Last month in part one of this series that I discussed the benefits of “Payment Flexibility” with reverse mortgages. For this article, I want to discuss the benefits of the Line of Credit (LOC).
A reverse mortgage is an FHA insured loan specifically designed for homeowners age 62 and above, that allows you to convert a portion of the value of your home into tax free money, without having to sell the home, give up title or obligate yourself to a monthly mortgage payment. Since the home stays in your name, you still must pay the property taxes and homeowners insurance as well as maintain the home.
Reverse mortgages are very heavily regulated loans and one of the items regulated is the amount of money available from a reverse mortgage. The amount of money you can receive is based on three things:
- The age of the youngest spouse
- The value of the home
- The interest rate
In a nutshell, the older you are, the lower the interest rate, and the more the home is worth, the higher the loan amount.
The way this works is not the same as it is with a regular mortgage. If you own your home free and clear and just want $20,000 for some repairs or to pay off some bills, you may qualify for $150,000, but you do not have to take the whole amount. You can take out the $20,000 you need and leave the rest in the line of credit.
A reverse mortgage line of credit works like a typical home equity line of credit, but with some major benefits:
- The LOC grows larger over time
- The line of credit can never be reduced or closed (You must continue to live in the home, pay the property taxes and homeowners, and maintain the home)
- No interest or fees are charged on the unused portion of the LOC
- You never need to requalify to keep the LOC in place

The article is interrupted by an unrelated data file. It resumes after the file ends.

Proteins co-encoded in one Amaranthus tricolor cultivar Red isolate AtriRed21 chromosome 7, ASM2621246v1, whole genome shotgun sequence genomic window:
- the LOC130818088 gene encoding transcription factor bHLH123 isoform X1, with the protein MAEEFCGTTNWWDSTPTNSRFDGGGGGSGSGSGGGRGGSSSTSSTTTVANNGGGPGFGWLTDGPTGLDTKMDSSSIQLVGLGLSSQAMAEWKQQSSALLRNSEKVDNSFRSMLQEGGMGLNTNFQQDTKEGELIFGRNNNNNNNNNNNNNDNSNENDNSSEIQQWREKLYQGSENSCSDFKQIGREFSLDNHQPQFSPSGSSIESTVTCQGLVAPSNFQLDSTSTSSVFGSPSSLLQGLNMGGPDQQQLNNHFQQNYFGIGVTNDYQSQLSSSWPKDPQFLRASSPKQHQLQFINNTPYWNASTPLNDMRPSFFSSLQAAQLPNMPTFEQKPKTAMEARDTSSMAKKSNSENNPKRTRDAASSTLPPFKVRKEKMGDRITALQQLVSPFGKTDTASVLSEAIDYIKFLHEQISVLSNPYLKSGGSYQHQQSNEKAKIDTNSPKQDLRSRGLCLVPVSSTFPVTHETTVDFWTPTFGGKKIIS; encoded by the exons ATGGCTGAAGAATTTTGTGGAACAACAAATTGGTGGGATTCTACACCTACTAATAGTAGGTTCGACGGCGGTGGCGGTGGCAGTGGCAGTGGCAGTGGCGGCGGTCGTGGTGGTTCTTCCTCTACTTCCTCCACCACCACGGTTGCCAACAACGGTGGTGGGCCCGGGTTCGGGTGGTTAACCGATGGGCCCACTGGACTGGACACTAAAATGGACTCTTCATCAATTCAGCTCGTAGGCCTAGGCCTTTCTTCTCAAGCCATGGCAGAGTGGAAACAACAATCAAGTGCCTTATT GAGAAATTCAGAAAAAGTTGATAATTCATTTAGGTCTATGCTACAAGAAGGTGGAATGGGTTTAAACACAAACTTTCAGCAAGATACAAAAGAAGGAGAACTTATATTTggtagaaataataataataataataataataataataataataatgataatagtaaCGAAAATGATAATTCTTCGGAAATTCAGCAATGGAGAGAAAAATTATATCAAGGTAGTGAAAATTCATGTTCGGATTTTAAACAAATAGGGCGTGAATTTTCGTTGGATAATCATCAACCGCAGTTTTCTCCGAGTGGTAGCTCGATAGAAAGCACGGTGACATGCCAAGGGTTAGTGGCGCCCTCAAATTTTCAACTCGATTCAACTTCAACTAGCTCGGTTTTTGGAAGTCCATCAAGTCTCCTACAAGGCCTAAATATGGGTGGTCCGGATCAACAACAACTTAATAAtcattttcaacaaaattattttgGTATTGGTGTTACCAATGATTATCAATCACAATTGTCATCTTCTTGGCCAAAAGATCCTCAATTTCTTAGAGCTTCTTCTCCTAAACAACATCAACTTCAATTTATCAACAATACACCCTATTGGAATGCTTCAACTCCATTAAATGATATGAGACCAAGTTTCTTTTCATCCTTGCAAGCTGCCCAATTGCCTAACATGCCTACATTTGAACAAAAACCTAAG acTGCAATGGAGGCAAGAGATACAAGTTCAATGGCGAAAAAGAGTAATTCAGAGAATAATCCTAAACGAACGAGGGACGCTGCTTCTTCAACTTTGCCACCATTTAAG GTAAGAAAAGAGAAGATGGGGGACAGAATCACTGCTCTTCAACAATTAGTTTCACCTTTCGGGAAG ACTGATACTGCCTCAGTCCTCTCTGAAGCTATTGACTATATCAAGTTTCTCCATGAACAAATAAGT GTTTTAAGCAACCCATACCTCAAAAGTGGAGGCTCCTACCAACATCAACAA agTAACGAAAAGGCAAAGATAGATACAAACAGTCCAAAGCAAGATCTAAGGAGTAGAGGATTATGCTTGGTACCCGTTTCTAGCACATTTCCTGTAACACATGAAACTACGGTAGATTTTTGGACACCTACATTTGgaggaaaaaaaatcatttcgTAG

- It can be converted into monthly payments to the homeowner at any time
By getting the reverse mortgage early (as close to age 62 as possible), and leaving as much money as possible in the LOC, you can take advantage of the low rates and high property values, but you also take advantage of the line of credit growth over time.
For example, I’m currently doing a loan for a person who owns his home free and clear and is 70 years old. He’s getting a reverse mortgage for peace of mind in case he ever needs it in the future. He is starting off with a LOC of just over $170,000. If he doesn’t use it, in just five years, the LOC will grow to more than $219,000 and over $282,000 in ten years.
If he decides after ten years that he needs to increase his cash flow, he can convert all or just part of the $282,000 to a monthly income that will be automatically deposited into his bank account on the first business day of every month. That’s pretty good peace of mind knowing you have this option in reserve.
However, if the homeowner decides he needs to move or sell, he can do so at any time and simply pay back only the money he’s used, plus interest and fees. Any remaining equity will go to him. If he were to pass away while the reverse mortgage was in place, the heirs inherit the home. They have six months to pay the loan off. This is typically done with the sale of the home, but they can also refinance the home or use proceeds from the homeowner’s estate. The home, and any remaining equity will go the estate.
I hope these two articles highlight the reasons that it might be a good idea to get a reverse mortgage as early as possible. If you have a situation that you’d like to discuss, please feel free to contact me directly.